The Burlington Northern Santa Fe Railroad gave us a grant and the Museum is currently working on gathering and preserving the railroad history for this area.
Military History – Lovell-Kane Area Museum
Rich Fink has loaned the Museum an assortment of Military memorabilia which is currently on display. National Guard records, photos, medals, and miscellaneous other artifacts are among the items. Please come by and see them. You may find yourself or your relative in the photos, or records.
Speech by Mrs. Bessie Tillett
Memories from Tom Tippetts
A Shultz family lived in the Swan Emmett house on Vic Winterholler’s lane. The kids all went to school when we did. The dad was a prisoner in Lovell the immigrated back to the US when the was over. Dieter Shultz was a grade ahead of me, rode the bus with us, and was in the Lovell National Guard at the same time as I. I remember sitting on a hill overlooking the artillery target area with Dieter during summer camp a Camp Guernsey. I commented that I wouldn’t want to be down there, Dieter replied that was nothing , compared to what he saw in Germany during WWII. I guess that was true, airplanes were dropping 2000 pound bombs on Germany, our artillery shells weighed 60 pounds.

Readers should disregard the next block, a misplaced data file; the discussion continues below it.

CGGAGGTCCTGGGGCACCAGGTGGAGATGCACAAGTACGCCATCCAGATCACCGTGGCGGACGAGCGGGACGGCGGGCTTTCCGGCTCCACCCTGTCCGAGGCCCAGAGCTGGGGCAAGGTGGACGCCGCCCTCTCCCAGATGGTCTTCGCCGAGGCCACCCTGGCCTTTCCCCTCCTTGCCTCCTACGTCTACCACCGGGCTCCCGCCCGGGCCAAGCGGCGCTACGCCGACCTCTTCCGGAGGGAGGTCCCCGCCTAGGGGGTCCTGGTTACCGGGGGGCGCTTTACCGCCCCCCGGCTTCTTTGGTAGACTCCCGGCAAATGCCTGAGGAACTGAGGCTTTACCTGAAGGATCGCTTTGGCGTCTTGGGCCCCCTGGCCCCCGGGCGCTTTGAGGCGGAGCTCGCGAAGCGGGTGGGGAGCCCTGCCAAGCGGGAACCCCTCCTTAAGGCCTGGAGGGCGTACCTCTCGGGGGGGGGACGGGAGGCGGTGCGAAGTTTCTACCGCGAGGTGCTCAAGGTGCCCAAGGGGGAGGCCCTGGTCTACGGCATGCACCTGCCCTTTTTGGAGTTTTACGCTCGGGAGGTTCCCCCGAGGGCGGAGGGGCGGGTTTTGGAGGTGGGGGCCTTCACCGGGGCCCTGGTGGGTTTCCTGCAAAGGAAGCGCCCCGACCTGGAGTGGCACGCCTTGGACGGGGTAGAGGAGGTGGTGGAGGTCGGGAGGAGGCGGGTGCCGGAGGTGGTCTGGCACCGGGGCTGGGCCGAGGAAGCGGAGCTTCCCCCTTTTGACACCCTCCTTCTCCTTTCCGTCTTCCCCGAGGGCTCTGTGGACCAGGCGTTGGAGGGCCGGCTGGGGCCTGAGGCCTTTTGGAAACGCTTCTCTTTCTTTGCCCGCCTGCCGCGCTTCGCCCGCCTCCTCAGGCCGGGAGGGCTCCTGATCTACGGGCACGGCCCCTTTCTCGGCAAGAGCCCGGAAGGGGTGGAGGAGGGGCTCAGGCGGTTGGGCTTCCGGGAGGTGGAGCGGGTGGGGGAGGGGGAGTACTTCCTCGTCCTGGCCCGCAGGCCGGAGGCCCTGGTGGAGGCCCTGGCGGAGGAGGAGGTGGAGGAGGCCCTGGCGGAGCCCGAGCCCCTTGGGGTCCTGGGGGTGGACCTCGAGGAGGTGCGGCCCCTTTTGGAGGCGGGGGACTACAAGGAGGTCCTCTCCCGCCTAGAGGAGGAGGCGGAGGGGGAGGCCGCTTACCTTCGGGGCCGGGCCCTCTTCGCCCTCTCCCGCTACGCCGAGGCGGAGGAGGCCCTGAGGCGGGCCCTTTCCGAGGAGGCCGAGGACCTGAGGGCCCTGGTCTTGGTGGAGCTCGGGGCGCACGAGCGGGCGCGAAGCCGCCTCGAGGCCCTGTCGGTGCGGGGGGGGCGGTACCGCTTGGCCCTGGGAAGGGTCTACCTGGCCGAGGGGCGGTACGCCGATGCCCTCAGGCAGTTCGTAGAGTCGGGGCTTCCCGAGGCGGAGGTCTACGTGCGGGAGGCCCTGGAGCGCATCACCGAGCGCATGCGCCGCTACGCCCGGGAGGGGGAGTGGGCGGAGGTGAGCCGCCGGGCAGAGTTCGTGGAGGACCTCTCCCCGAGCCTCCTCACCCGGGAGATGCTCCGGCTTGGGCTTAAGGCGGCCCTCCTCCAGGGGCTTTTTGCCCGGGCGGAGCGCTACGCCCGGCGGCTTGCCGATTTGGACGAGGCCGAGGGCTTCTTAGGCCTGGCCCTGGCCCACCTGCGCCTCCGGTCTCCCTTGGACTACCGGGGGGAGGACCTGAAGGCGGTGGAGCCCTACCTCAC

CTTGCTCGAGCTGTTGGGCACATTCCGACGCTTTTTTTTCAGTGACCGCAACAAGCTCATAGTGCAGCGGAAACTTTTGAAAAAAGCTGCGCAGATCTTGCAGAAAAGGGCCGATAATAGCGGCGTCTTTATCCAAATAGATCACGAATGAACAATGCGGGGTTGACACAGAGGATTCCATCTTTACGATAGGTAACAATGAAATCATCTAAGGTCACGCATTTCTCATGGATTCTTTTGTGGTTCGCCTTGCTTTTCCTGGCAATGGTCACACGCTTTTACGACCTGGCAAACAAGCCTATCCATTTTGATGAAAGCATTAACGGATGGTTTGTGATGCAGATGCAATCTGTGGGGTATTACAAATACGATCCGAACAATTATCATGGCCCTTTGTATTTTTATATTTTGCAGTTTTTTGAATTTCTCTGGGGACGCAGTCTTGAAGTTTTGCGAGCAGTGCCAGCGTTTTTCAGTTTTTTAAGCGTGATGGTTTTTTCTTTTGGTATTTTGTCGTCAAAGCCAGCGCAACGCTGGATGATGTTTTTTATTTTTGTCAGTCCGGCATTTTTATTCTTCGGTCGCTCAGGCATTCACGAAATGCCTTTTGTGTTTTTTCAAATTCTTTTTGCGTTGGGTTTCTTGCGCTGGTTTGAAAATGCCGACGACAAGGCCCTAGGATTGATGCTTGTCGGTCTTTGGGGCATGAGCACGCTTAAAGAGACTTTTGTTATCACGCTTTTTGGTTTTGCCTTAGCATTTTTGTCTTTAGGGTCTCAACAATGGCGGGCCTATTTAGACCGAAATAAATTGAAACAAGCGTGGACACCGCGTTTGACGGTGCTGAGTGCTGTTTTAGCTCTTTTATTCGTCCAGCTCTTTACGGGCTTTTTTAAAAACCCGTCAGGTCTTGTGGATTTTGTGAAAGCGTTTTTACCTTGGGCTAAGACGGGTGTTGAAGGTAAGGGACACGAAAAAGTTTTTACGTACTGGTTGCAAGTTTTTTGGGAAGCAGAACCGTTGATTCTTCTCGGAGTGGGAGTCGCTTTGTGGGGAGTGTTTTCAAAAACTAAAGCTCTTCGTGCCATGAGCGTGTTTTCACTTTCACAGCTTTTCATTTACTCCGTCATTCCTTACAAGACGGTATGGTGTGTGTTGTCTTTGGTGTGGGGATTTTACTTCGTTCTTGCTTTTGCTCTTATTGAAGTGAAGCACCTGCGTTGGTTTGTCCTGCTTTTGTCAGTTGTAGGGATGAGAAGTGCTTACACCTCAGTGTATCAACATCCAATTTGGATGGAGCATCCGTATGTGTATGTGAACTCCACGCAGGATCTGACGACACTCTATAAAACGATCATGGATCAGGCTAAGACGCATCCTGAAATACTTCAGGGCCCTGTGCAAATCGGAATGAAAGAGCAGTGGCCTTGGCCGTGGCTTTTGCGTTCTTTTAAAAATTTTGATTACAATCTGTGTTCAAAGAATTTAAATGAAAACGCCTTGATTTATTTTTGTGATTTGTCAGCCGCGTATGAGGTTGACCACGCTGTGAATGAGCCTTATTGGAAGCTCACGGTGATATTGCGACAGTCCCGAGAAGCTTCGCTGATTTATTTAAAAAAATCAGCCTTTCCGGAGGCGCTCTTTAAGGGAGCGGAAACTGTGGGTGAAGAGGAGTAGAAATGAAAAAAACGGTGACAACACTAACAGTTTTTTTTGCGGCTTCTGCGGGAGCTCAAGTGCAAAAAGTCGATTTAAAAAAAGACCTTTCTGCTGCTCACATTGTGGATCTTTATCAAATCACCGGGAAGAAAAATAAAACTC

I remember them digging the well, and constructing the shop and corrals out back, I remember going with Dad in the old International truck to Orlan Cox’s sawmill on Bighorn Moutain to load up the “logs”. I didn’t think the rectangular sawed logs were cool at all. I knew from my Lincoln Log set that logs were supposed to be round. I hung around them while they built all this stuff, and probably was a pest. They were all very friendly. I can’t remember clearly any of their face. I went with Dad to the mine on the Bighorn River where the wallboard plant is now, several times, to load up gypsum The prisoners unloaded the gypsum on to the fields east of the house, and spread it around to neutralize the alkaline salt. Dad got sited in the Lovell Chronicle for that. It worked, and those fields actually became productive.
Mark visited Paul Stauga when he was stationed in Germany, they lived in Hamburg. Mark relayed the comment Paul made that he was very grateful and appreciative of Dad for how he treated them during their time in Lovell. They corresponded with each other for years, with Paul’s intent to immigrate to Lovell. His family was eventually able to escape East Germany to Hamburg. He found work there, ultimately deciding to stay in Hamburg, as his family was growing older.
This is a picture of the German crew harvesting beets. I recognize Grandpa’s old homemade beet loader, pulled by the old Case crawler tractor, and Dad’s and Grandpa’s Ford tractors. It looks like either Dad or Ivan driving the crawler, which was parked out back of the corral for yers, but is gone now. I wish we still had them, they would be worth the entire value of the farm now.